“There is no reveling in this, just deep regrets for the victims,” Losee said less than an hour after the explosions. "Watching it all and finding it hard to believe. Had my slowest day and considered walking. Glad I didn't, but feel guilty for thinking that."
People do things that just can't be explained, noted Losee in a Facebook post a few hours after the explosion.
"I am glad to be done before the explosions and feel horrible for the victims and yet guilty that I was glad to be done," he shared. "Sad day to run the Boston marathon."
Fellow Spring Lake runner Jeffrey Kommit wrote on his Facebook page the following: "I am fine. I was about a half mile from the finish. You all probably know more than me. Still trying to locate Jenny, but a friend talked to her after the explosions."
Alana Garcia's husband Kevin Curley's Facebook page had an update Monday afternoon from Kevin's father. He writes, "He and Alana are OK!!! Thank God!"
Curley said it was a close call for Alana.
"My wife finished 15 minutes before the explosion," he wrote. "She had a flight to catch and left immediately. I guess God was on our side."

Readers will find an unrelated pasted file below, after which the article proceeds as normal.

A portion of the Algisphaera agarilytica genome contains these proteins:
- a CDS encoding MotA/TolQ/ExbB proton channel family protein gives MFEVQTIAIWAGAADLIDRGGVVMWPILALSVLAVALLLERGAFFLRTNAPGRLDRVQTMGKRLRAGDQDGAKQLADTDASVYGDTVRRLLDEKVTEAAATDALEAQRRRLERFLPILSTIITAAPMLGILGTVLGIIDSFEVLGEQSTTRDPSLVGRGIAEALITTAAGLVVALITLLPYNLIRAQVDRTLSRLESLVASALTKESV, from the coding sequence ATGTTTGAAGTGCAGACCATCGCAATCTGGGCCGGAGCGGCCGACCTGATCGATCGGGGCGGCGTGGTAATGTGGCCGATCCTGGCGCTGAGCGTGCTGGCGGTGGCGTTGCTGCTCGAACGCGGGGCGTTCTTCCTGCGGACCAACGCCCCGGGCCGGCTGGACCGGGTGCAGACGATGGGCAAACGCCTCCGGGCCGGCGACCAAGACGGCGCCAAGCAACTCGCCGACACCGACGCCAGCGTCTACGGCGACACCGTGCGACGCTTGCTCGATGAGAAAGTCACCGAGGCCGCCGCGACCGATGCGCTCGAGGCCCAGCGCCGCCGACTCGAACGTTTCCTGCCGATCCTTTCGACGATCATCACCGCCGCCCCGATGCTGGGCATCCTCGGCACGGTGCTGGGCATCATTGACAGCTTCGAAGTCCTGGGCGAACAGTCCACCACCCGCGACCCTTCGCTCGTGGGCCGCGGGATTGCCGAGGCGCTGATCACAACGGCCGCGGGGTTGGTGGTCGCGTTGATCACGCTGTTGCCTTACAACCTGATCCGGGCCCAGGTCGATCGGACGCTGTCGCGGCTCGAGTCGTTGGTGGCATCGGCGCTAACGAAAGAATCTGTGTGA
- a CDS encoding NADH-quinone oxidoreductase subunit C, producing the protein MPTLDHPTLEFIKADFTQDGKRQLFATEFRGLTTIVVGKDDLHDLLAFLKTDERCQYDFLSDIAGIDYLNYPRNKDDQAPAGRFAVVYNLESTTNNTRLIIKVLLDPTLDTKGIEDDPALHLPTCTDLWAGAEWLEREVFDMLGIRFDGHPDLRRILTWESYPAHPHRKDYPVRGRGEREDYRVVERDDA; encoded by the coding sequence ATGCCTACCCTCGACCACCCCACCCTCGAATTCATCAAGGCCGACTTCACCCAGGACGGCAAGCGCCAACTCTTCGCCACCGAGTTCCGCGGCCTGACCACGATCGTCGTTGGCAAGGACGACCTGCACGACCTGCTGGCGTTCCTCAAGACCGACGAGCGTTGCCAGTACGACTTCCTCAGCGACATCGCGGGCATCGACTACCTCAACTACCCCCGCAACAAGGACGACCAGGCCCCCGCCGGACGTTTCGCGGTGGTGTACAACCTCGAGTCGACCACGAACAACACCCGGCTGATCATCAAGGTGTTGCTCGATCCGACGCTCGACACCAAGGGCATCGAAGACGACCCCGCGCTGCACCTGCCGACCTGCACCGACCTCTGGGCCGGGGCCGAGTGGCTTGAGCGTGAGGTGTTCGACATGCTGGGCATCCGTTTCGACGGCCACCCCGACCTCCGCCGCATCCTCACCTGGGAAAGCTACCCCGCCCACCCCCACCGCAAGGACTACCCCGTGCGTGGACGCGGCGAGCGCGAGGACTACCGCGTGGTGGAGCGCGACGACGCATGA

Susan Negen wrote the Tribune to report that Scott Smith, who was in the marathon, and his wife, Robin, are also OK after the blasts.
Ron Knoll, who is the race director for the Grand Haven Triathlon, said he saw on his friend's Facebook page that Anne and Mark Koopman and their daughter are all OK. Knoll said Anne finished the marathon in 3:45, probably a good hour before the bombs went off.
"It's just a tragedy," Knoll said of the bombing.
Dan Fojtik of Grand Haven was running and his group left "right before the bombs went off," according to a cell phone e-mail, but he couldn't be reached directly because phone calls were not going through Monday afternoon.
Boston Marathon runner Astrid Winguard from Spring Lake is also accounted for and OK.
No word yet on our remaining Tri-Cities runner, Eric Repaal.